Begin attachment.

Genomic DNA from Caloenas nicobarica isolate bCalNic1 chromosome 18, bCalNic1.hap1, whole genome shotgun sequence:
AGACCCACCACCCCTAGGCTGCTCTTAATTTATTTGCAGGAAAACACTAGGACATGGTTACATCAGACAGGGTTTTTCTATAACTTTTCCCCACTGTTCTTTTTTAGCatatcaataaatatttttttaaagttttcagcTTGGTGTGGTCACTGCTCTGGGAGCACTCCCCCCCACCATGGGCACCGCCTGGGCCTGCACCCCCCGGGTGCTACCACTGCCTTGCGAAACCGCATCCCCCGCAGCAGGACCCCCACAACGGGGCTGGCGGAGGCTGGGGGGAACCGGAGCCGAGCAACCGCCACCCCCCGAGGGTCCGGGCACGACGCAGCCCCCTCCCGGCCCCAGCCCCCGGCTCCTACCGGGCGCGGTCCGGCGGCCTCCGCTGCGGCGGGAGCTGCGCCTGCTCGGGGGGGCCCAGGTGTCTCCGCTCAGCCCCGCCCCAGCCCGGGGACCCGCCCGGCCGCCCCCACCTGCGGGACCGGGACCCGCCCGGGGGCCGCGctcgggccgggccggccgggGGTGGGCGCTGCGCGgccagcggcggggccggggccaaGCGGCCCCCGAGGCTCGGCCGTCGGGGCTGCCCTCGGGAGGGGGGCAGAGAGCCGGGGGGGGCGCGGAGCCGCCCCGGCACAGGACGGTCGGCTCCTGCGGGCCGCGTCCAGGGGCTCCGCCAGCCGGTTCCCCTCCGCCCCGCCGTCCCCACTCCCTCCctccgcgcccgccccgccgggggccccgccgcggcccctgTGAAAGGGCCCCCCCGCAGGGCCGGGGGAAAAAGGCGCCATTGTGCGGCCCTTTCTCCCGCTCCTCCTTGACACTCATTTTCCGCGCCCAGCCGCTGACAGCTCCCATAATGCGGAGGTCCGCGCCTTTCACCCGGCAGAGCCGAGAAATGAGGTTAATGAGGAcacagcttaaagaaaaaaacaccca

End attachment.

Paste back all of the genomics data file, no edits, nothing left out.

Genomic DNA from Caloenas nicobarica isolate bCalNic1 chromosome 18, bCalNic1.hap1, whole genome shotgun sequence:
AGACCCACCACCCCTAGGCTGCTCTTAATTTATTTGCAGGAAAACACTAGGACATGGTTACATCAGACAGGGTTTTTCTATAACTTTTCCCCACTGTTCTTTTTTAGCatatcaataaatatttttttaaagttttcagcTTGGTGTGGTCACTGCTCTGGGAGCACTCCCCCCCACCATGGGCACCGCCTGGGCCTGCACCCCCCGGGTGCTACCACTGCCTTGCGAAACCGCATCCCCCGCAGCAGGACCCCCACAACGGGGCTGGCGGAGGCTGGGGGGAACCGGAGCCGAGCAACCGCCACCCCCCGAGGGTCCGGGCACGACGCAGCCCCCTCCCGGCCCCAGCCCCCGGCTCCTACCGGGCGCGGTCCGGCGGCCTCCGCTGCGGCGGGAGCTGCGCCTGCTCGGGGGGGCCCAGGTGTCTCCGCTCAGCCCCGCCCCAGCCCGGGGACCCGCCCGGCCGCCCCCACCTGCGGGACCGGGACCCGCCCGGGGGCCGCGctcgggccgggccggccgggGGTGGGCGCTGCGCGgccagcggcggggccggggccaaGCGGCCCCCGAGGCTCGGCCGTCGGGGCTGCCCTCGGGAGGGGGGCAGAGAGCCGGGGGGGGCGCGGAGCCGCCCCGGCACAGGACGGTCGGCTCCTGCGGGCCGCGTCCAGGGGCTCCGCCAGCCGGTTCCCCTCCGCCCCGCCGTCCCCACTCCCTCCctccgcgcccgccccgccgggggccccgccgcggcccctgTGAAAGGGCCCCCCCGCAGGGCCGGGGGAAAAAGGCGCCATTGTGCGGCCCTTTCTCCCGCTCCTCCTTGACACTCATTTTCCGCGCCCAGCCGCTGACAGCTCCCATAATGCGGAGGTCCGCGCCTTTCACCCGGCAGAGCCGAGAAATGAGGTTAATGAGGAcacagcttaaagaaaaaaacaccca